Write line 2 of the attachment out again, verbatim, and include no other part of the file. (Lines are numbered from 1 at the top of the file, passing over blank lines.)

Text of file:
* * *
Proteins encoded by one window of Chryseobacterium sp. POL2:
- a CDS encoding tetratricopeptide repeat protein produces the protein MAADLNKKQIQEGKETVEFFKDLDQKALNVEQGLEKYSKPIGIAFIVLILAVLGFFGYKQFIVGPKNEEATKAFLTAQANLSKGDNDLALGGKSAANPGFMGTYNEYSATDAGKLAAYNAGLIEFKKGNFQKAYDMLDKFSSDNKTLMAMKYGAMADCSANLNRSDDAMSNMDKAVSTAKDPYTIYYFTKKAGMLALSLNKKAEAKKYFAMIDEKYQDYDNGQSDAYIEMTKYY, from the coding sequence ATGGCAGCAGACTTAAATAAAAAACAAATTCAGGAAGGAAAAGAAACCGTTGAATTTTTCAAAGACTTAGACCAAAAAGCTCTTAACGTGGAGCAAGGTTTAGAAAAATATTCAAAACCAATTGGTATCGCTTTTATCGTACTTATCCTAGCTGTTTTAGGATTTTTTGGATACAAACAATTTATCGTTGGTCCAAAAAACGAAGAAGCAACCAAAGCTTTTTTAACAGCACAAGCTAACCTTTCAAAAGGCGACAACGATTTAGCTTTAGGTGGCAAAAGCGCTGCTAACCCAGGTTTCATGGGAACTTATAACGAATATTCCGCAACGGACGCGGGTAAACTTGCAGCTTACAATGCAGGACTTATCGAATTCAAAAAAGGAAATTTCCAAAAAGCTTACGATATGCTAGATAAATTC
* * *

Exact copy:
- a CDS encoding tetratricopeptide repeat protein produces the protein MAADLNKKQIQEGKETVEFFKDLDQKALNVEQGLEKYSKPIGIAFIVLILAVLGFFGYKQFIVGPKNEEATKAFLTAQANLSKGDNDLALGGKSAANPGFMGTYNEYSATDAGKLAAYNAGLIEFKKGNFQKAYDMLDKFSSDNKTLMAMKYGAMADCSANLNRSDDAMSNMDKAVSTAKDPYTIYYFTKKAGMLALSLNKKAEAKKYFAMIDEKYQDYDNGQSDAYIEMTKYY, from the coding sequence ATGGCAGCAGACTTAAATAAAAAACAAATTCAGGAAGGAAAAGAAACCGTTGAATTTTTCAAAGACTTAGACCAAAAAGCTCTTAACGTGGAGCAAGGTTTAGAAAAATATTCAAAACCAATTGGTATCGCTTTTATCGTACTTATCCTAGCTGTTTTAGGATTTTTTGGATACAAACAATTTATCGTTGGTCCAAAAAACGAAGAAGCAACCAAAGCTTTTTTAACAGCACAAGCTAACCTTTCAAAAGGCGACAACGATTTAGCTTTAGGTGGCAAAAGCGCTGCTAACCCAGGTTTCATGGGAACTTATAACGAATATTCCGCAACGGACGCGGGTAAACTTGCAGCTTACAATGCAGGACTTATCGAATTCAAAAAAGGAAATTTCCAAAAAGCTTACGATATGCTAGATAAATTC